Nose Bleeding

Nasal bleeding is one of the most common complaints about ENT. Almost everybody in your life once passed the nosebleed. Sometimes it can be very serious and life-threatening violent bleeding, although it is usually due to simple causes and easily stopped.

Why is the nose frequent?
The nasal cavity is very dense and contains superficial veins. Particularly, the front part of the divider that divides the nasal cavity into two is a part where the veins coming to this side join together and these veins are very superficial. Especially in children, this part can bleed even without any effect. On both sides of the nasal cavity, the meat called konka is very enriched from the vein side and is the cause of some bleeds.

What are the Reasons for the Nose Bleeding?
The nose bleeds develop due to both the causes of the nose (local causes) and the problems outside the nose (general causes).
Local Causes:
Inflammation
-Sinusitis
-Bumps coming in
- Children's nose shuffling
Foreign bodies inserted into it
-Internal and sinus tumors
-Bone skewness (septum deviation)
-Allergic rhinitis
Common Causes:
-Hypertension
-Blood Diseases (bleeding-coagulation disorders, leukemia etc.)
-Border Parasites

Which Investigations Need To Be Made?
Especially in severe nose bleeds, the first job is usually to stop the bleeding regardless of the cause. After the bleeding has stopped, some researches on the cause should be made. The first thing to do when investigating the cause is the examination of the patient. Many times the reason is understood by examination. The investigations that can be made according to the suspected cause are
-Tension measurement
-Removal of sinusitis films (normal films or tomography)
-Installation of parasites
-Blood-clotting tests
- Tests related to blood diseases
These tests do not always apply to all patients. According to the reason the doctor suspects, a part of it is tried to be found.

How is it treated?
Many nose bleeds spontaneously or with the nose tip of the patient and cold application. However, this type of hemorrhage requires doctor intervention. The interventions that can be done to stop the bleeding are:
-Dammon Burning:
It is used for frequent recurrent bleeds at a mild degree. Chemical substances are applied to the vein network at the front of the nasal chamber to prevent bleeding. There is a risk of perforation in the nasal chamber when applied to either side or when excessive chemical is applied.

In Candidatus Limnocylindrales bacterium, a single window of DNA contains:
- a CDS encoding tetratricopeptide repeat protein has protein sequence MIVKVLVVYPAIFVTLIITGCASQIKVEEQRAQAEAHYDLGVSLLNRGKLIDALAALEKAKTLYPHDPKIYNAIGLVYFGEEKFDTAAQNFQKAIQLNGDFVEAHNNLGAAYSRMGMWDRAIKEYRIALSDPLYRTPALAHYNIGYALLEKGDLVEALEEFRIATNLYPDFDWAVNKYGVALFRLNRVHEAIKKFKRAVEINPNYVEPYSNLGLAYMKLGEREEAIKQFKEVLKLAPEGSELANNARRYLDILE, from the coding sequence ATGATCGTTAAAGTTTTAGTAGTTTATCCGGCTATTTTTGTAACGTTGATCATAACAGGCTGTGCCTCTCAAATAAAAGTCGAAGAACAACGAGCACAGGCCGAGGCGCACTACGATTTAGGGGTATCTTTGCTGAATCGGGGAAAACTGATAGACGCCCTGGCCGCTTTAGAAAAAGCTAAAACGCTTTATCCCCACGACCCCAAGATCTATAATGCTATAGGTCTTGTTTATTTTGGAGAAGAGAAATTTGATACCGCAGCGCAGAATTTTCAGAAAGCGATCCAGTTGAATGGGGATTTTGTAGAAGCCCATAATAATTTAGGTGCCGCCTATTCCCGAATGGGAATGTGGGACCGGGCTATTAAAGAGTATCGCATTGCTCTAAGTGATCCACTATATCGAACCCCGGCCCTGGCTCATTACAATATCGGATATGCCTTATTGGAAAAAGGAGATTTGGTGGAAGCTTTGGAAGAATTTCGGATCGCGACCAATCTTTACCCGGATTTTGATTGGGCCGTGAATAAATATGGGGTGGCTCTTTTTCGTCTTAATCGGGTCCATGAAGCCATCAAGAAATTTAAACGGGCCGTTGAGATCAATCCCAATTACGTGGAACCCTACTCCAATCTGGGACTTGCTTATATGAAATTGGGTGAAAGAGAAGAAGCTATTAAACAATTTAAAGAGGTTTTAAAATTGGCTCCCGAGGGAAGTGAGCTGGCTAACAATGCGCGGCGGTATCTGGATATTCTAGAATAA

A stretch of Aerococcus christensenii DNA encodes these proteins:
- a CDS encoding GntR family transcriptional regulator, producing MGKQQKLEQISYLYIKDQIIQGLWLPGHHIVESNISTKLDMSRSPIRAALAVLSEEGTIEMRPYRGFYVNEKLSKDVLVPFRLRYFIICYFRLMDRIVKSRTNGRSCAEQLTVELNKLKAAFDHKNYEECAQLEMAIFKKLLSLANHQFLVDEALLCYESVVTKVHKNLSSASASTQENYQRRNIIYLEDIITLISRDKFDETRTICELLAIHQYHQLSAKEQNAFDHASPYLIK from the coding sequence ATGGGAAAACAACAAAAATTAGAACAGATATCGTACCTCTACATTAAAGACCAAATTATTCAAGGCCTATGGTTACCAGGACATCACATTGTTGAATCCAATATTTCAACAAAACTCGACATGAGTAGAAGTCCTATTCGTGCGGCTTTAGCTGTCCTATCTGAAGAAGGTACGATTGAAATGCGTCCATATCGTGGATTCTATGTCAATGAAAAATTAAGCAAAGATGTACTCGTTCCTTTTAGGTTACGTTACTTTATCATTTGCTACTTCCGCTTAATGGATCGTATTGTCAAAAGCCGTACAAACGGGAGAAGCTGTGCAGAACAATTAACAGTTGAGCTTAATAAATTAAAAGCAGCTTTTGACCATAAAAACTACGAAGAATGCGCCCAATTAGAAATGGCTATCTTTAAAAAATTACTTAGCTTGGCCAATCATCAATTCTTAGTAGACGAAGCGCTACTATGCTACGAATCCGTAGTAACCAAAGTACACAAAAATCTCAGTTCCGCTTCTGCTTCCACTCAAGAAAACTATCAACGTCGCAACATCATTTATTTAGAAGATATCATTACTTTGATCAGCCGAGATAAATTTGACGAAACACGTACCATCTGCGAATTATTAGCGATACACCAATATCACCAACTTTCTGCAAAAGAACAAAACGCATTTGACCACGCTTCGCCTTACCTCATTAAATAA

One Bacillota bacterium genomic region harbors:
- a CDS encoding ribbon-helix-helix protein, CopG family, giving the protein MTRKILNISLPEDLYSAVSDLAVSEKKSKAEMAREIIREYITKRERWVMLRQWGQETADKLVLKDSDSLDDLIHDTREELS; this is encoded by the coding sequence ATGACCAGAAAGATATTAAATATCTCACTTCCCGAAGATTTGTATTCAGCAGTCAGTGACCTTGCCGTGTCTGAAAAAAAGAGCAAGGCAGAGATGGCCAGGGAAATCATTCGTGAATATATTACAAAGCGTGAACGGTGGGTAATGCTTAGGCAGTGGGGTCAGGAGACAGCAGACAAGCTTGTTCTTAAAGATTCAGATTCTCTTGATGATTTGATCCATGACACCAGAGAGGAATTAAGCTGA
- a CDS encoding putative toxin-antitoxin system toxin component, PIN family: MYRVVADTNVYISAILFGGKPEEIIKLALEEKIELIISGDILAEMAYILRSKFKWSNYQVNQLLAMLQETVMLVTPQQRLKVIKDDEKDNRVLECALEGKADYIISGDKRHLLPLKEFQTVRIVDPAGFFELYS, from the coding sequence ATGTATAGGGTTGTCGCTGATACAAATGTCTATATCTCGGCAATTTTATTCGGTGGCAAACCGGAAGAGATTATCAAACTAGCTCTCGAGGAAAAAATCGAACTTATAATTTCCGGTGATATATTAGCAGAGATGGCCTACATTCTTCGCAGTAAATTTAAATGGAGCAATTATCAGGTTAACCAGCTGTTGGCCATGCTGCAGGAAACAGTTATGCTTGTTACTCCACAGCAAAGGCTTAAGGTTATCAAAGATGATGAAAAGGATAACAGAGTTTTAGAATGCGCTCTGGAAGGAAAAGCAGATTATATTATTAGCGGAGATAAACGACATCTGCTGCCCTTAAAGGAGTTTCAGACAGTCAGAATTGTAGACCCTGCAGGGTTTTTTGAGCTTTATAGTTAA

- Buffer Placement:
It is a common treatment method. It is used in bleeding that can not be stopped by the nose tip or cold application. The buffer placed in the nasal cavity stops the bleeding by pressing on the bleeding vessel.
As a buffer, gauze with antibiotic creams can be used, and more comfortable tampons with tubing that will allow the patient to breathe in the middle can be used. The buffers are usually removed for 48 hours.
Staying longer can sometimes cause problem infections. Antibiotic administration to the patient during the buffer period should not be neglected. Sometimes the source of the nose bleeding is the back of the nose and can not be stopped with the front bumpers. In this case, a so-called posterior buffer is used which is inserted through the mouth and placed at the back of the nose.
Vessel Connection:
This procedure is an operation and is used in hemorrhoids that are severe enough to threaten the life of the patient and do not stop with buffering. Depending on the location of the hemorrhage the vein is sometimes connected through the sinus and sometimes through the neck. Relieving the patient during interventions is important. Diazem or other sedative medicines may be required for this purpose, especially in elderly and hypertensive patients.

What Can I Do at Home in the Burning Wing?
Many times the patient's own methods can stop the bleeding. The first thing the patient has to do is lean forward, holding the tip of the nose firmly.
If the head is tilted backwards, the chances of the blood becoming naturally choked increase. Cold application on the nose is also useful. The patient may even put a gauze on the nose front to be taken on as a buffer.
However, if the patient's own methods stop bleeding, they should definitely be examined by an ENT specialist at the appropriate time.

ATTENTION!
The page content is for information purposes only, please contact your doctor for diagnosis and treatment.

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